This study aims to describe the relationships between child-internal and child-external factors and the consonant accuracy of bilingual children. More specifically, the study looks at internal factors: expressive and receptive vocabulary, and external factors: language exposure and language status, of a group of 4-year-old bilingual Arabic–French children. We measured the consonant accuracy of the children by the percentage of correct consonants in a Picture-Naming Task and a Non-Word Repetition Task in each language. The results suggest a significant relationship between vocabulary and consonant accuracy. A cross-language correlation was observed between the expressive vocabulary level of the majority language (French) and the consonant accuracy of the minority language (Arabic). Also, a significant correlation was found between Arabic language exposure and Arabic consonant accuracy. Finally, consonant accuracy was significantly higher in French tasks than in Arabic, despite the individual differences of the children.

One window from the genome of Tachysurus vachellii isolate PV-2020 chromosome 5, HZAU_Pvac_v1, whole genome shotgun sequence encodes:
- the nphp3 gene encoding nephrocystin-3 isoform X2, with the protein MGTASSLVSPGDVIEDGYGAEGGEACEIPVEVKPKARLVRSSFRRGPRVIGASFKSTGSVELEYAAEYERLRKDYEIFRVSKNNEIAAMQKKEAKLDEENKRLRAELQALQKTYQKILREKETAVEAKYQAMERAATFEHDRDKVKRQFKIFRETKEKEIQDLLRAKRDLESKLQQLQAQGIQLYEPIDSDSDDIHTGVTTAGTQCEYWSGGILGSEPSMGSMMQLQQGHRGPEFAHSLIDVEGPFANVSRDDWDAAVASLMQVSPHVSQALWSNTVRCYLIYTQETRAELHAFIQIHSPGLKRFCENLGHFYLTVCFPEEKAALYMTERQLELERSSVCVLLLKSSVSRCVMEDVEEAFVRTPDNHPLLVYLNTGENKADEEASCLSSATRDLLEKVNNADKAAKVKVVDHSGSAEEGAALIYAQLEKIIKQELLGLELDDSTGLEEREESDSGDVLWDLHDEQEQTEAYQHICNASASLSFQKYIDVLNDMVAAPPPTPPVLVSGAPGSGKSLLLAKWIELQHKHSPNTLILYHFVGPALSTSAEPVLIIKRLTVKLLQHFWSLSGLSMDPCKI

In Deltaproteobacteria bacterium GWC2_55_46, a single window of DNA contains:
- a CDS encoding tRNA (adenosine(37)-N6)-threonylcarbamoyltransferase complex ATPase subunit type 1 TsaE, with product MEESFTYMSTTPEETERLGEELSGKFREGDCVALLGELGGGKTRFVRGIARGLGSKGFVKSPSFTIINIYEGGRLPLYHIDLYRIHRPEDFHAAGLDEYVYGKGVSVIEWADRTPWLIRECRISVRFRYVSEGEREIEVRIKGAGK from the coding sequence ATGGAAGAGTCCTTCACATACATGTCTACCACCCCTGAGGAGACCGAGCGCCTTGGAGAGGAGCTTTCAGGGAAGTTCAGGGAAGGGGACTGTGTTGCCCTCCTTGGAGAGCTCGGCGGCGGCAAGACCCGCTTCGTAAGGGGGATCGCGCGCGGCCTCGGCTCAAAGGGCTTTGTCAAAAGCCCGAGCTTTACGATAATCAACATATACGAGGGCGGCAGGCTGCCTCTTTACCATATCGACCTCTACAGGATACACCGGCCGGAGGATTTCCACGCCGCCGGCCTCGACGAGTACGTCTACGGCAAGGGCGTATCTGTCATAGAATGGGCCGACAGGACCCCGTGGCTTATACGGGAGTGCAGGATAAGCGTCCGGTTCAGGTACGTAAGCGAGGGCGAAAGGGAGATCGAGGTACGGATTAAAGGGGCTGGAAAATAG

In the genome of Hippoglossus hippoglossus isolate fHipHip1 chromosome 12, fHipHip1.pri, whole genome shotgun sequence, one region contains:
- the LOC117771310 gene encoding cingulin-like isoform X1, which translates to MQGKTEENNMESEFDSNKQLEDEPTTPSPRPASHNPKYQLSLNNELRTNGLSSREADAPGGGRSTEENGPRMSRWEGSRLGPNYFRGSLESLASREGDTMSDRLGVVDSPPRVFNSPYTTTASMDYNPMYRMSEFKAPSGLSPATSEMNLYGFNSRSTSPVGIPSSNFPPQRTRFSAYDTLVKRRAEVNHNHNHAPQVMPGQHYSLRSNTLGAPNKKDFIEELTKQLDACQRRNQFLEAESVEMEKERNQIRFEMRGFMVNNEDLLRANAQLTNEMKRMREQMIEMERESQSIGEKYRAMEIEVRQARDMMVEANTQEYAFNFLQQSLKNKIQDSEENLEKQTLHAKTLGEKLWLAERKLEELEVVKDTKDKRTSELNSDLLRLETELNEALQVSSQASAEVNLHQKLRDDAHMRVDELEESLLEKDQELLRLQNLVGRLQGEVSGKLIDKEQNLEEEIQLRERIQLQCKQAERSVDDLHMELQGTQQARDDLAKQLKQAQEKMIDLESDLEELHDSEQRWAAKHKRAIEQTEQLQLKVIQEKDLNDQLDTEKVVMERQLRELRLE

It is estimated that a third of people in the United Kingdom with signs of dementia are living without a formal diagnosis. In Wales, the proportion is nearly half. Some explanations for the gap between prevalence of dementia and number of diagnoses include living with a long-term partner/spouse and systemic barriers to diagnosis. This study recruited participants from the Cognitive Function and Ageing Studies-Wales (CFAS-Wales) cohort, randomly selected from people aged over 65 living in two areas of Wales, who met study criteria for a diagnosis of dementia and did not have a record of a formal diagnosis in general practice records. We aimed to understand more about the contexts and circumstances of people who live with and cope with cognitive difficulties without having a formal diagnosis of dementia. We conducted qualitative interviews with six participants and their spouses, and additionally with four family members of three invited people who were unable to take part. Themes were generated using thematic analysis. We present the argument that there is an adaptive response to low service levels and a complex interaction between the expectations of levels of service, perceptions of the legitimacy of cognitive problems and the right to make demands on services. This paper concludes that more could be done to address barriers to diagnosis and treatment services for those living with symptoms of dementia, but that the value placed on diagnosis by some individuals might be lower than anticipated by government policy.